The manner in which Electoral College votes are won and divided up is a matter of state law.  In most states, it is a winner take all system.  For example, Virginia is like most states.  In 2012 the President won Virginia with 50.8% of the vote to Governor Romeny's 47.8%.  Virginia has 13 electoral votes.  By the rules, the President gets all 13 electoral votes, despite winning just over 50% of the vote.  Florida is even more difficult, with neither candidate actually winning a majority of the votes, yet because the President won more popular votes, 46,039 more out of 8,283,630 cast, a margin of victory of 0.5%.  Yet, because of the fact that President Obama won more votes, even just one more than Governor Romney, he gets all 29 electoral votes and Governor Romney gets 0.

In a society in which we, at least nominally believe in fairness, how is that fair?  (Disclosure, I voted for Governor Romney, but live in Maryland which is so heavily Democratic that it is almost pointless to cast a vote for a Republican candidate).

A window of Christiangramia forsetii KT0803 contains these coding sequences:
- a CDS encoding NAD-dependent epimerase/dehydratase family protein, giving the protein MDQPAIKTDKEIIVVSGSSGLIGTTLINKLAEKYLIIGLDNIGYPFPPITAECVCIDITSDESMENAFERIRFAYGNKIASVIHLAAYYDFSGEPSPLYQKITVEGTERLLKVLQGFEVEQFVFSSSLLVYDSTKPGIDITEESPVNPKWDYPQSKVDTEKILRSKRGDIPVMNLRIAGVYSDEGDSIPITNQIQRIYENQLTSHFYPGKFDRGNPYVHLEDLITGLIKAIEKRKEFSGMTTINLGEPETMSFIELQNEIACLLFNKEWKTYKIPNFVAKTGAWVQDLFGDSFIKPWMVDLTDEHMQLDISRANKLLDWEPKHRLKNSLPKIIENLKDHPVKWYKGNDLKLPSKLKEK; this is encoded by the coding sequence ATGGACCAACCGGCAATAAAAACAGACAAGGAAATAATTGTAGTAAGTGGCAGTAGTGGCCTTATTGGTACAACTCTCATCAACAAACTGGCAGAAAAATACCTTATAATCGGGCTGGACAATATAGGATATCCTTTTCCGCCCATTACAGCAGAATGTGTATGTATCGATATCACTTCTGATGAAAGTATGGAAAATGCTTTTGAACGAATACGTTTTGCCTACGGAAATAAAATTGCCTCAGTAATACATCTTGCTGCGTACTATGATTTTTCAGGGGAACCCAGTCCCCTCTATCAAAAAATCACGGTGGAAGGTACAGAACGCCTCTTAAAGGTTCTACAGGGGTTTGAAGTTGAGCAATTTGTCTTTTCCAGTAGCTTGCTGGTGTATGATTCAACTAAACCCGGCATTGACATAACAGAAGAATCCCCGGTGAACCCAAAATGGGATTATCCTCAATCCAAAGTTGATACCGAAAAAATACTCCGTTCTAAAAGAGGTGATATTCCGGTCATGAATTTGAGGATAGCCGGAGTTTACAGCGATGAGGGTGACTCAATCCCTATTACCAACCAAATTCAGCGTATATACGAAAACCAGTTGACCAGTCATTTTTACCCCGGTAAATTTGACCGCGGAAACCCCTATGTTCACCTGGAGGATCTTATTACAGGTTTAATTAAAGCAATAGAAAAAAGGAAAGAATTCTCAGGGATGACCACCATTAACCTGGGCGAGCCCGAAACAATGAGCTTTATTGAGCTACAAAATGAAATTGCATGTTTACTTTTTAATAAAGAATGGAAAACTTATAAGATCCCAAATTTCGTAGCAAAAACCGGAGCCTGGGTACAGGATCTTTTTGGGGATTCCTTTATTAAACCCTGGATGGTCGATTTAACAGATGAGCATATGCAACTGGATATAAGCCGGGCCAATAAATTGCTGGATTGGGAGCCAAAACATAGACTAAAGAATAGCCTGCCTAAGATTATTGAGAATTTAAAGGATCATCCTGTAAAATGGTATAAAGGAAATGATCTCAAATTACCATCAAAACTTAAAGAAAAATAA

But not every state has a winner take all system.  Maine and Nebraska do things differently.  Instead of a system where the state wide winner gets all the Electoral votes, in those two states, the candidate who wins the statewide race gets two electoral votes (for the state's two electoral votes from Senate representation) and then the candidate who wins teh popular vote in each Congressional District gets the electoral vote for that electoral district.  Thus, in Nebraska it would have been possible for one candidate to get three electoral votes (statewide electoral votes and one Congressional district).  Maine has a similar procedure as Nebraska, but while Nebraska is reliably Republican in over all state voting patterns, Maine is reliably Democratic (or at least left-leaning independents).